The Canadian National Railway has agreed to provide rail transportation services for a new multimillion-dollar rail spur and oil terminal that will be constructed on the Birdtail Sioux First Nation.
In a letter to Birdtail Chief Ken Chalmers dated April 17, which was obtained by the Sun, CN general manager J.P. Newton confirmed that the company is prepared to partner with the First Nation.
“This will confirm that CN is prepared to provide rail transportation services for this development, once appropriate contractual agreements are finalized,” Newton wrote.
“CN looks forward to working with the Birdtail Sioux community as you move forward with this important economic endeavour.”
As the Brandon Sun first reported earlier this year, Birdtail’s plans call for an eight-kilometre stretch of track running along parcelled sections of reserve land that will be leased out to various corporate partners.
The first major development project along the spur will be a joint venture with Calgary-based Strive Energy Services Ltd. to build an oil terminal, operated under a limited partnership with the First Nation.
Phase 1 of the venture — the construction of the terminal and the rail spur — will produce several construction jobs for Birdtail residents, and somewhere between six and 10 permanent operations jobs at the terminal itself, along with company training.
Each kilometre of track will cost about $1 million to build, bringing the total cost of the first phase of the project to about $10 million.
Strive Energy will likely pay for the terminal construction and a portion of the railway.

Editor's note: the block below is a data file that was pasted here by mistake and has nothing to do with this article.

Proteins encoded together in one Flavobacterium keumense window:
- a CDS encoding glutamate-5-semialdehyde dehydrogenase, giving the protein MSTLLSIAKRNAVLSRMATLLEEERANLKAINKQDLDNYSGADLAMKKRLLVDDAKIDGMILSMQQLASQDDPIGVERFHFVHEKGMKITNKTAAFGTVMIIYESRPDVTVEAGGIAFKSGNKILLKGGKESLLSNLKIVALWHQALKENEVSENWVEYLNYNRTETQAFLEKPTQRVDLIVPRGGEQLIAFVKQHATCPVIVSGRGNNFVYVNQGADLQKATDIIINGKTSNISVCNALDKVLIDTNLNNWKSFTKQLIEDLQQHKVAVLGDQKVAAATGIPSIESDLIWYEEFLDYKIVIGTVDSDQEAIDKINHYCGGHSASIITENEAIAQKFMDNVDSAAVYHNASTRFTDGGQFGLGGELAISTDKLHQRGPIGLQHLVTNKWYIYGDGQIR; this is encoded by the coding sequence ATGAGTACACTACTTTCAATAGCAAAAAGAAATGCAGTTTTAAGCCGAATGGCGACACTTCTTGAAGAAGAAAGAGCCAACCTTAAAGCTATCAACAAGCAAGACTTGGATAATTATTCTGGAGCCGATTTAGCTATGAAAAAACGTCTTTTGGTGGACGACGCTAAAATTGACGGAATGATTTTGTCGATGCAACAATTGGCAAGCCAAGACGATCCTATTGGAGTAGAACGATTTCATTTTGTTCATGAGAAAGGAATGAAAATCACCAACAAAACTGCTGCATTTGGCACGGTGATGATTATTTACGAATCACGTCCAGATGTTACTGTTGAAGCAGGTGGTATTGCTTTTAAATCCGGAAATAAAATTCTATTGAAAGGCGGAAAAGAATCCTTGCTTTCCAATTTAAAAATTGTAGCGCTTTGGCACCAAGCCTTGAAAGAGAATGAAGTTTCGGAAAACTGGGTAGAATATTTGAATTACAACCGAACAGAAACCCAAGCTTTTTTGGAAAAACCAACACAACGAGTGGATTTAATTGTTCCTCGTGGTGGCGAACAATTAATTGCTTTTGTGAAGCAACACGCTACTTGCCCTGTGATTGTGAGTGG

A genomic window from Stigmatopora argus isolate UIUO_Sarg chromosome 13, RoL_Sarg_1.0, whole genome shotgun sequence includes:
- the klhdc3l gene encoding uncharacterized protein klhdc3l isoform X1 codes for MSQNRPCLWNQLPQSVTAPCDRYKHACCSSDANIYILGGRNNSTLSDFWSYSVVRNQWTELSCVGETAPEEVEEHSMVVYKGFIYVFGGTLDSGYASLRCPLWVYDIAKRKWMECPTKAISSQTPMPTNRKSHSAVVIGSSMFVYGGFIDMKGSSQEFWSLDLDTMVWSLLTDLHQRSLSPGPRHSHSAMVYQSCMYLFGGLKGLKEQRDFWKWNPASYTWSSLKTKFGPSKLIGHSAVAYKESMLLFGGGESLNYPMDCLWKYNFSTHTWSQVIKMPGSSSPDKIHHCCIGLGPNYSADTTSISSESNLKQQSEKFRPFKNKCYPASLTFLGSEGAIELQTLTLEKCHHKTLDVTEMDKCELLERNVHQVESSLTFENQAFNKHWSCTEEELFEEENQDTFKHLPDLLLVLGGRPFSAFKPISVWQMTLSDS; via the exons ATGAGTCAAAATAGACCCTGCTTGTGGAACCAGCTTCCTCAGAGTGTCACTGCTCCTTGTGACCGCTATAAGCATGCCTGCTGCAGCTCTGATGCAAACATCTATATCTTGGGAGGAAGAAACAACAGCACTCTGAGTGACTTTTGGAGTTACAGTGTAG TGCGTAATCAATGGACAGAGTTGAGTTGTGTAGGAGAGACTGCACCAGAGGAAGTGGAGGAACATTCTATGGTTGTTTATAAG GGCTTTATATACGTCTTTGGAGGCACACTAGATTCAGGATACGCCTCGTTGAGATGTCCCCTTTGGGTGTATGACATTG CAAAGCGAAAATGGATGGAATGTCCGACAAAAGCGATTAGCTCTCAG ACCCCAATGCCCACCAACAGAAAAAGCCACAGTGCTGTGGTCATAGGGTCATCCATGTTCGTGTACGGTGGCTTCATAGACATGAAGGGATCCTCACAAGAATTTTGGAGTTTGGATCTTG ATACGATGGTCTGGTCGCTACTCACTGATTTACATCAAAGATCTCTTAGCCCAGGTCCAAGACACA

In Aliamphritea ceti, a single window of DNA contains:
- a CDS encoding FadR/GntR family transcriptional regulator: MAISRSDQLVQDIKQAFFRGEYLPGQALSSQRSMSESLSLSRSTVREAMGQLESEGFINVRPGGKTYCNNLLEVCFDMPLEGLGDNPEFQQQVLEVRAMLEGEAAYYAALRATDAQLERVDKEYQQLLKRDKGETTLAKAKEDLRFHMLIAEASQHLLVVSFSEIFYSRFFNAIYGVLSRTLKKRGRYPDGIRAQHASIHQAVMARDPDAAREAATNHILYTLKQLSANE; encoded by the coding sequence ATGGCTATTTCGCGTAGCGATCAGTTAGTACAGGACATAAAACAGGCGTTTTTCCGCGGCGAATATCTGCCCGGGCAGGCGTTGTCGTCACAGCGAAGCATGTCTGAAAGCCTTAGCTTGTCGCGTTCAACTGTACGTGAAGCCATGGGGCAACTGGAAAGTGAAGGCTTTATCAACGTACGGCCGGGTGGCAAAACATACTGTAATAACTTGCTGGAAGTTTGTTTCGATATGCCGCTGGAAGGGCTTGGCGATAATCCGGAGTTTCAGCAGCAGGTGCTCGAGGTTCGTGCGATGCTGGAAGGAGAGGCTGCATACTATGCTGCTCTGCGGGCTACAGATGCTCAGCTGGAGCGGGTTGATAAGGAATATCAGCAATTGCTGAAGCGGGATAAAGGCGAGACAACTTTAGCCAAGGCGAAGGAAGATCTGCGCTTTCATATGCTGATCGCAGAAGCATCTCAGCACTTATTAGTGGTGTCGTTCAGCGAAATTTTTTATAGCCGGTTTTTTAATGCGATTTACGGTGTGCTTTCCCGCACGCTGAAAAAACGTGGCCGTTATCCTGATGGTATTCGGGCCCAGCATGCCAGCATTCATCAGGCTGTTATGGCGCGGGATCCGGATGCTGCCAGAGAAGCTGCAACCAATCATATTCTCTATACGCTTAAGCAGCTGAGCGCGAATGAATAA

At the same time, Fort Calgary Resources, a private oil and gas exploration and production company, plans to begin drilling the first of a series of oil wells on the reserve within the next few months. If successful, Birdtail oil will also flow down the CN tracks.
When reached by phone yesterday, CN spokesman Jim Feeny said the corporation would not be talking about its deal with Birdtail at this time.
“We won’t speak publicly to the discussions while they’re still underway,” Feeny said.
Chalmers, who was “very pleased” with CN’s decision, says the next step will involve extensive consultations between the members of the community, the investors, and representatives from Aboriginal Affairs and Northern Development Canada.
“We have to bring everybody involved, the whole community, and there’s going to be quite the campaign on it,” Chalmers said. “We’ll have to flyer out and pamphlet out to the community members that are not living at the First Nation too.
“It will be their decision at the end.”
Those consultations are likely to begin in June, Chalmers said.
In the meantime, Birdtail’s chief and council will conduct site meetings with CN and their business partners for further planning.
“It’s vital for our for our First Nation, and it’s vital to Canada with their persistent talk of economic development on First Nations,” Chalmers said. “That’s what we should be doing. It’s vital that we move forward.”
Chalmers says officials with Manitoba’s Mineral Resources Division have contacted him and offered assistance for environmental studies and other support.
“We’re getting a lot of help,” Chalmers said.
Birdtail’s rail spur project has also been commended by Premier Greg Selinger, who called the First Nation’s partnership with CN, “a positive thing for Manitoba.”
“It’s very impressive to see a First Nation come up with an economic development plan which will create opportunities or jobs for their citizens, and to do it in partnership with a major organization like CN Rail,” Selinger told the Sun in a recent interview.
“I can only congratulate the chief on the initiative he’s taken.”
Republished from the Brandon Sun print edition May 3, 2012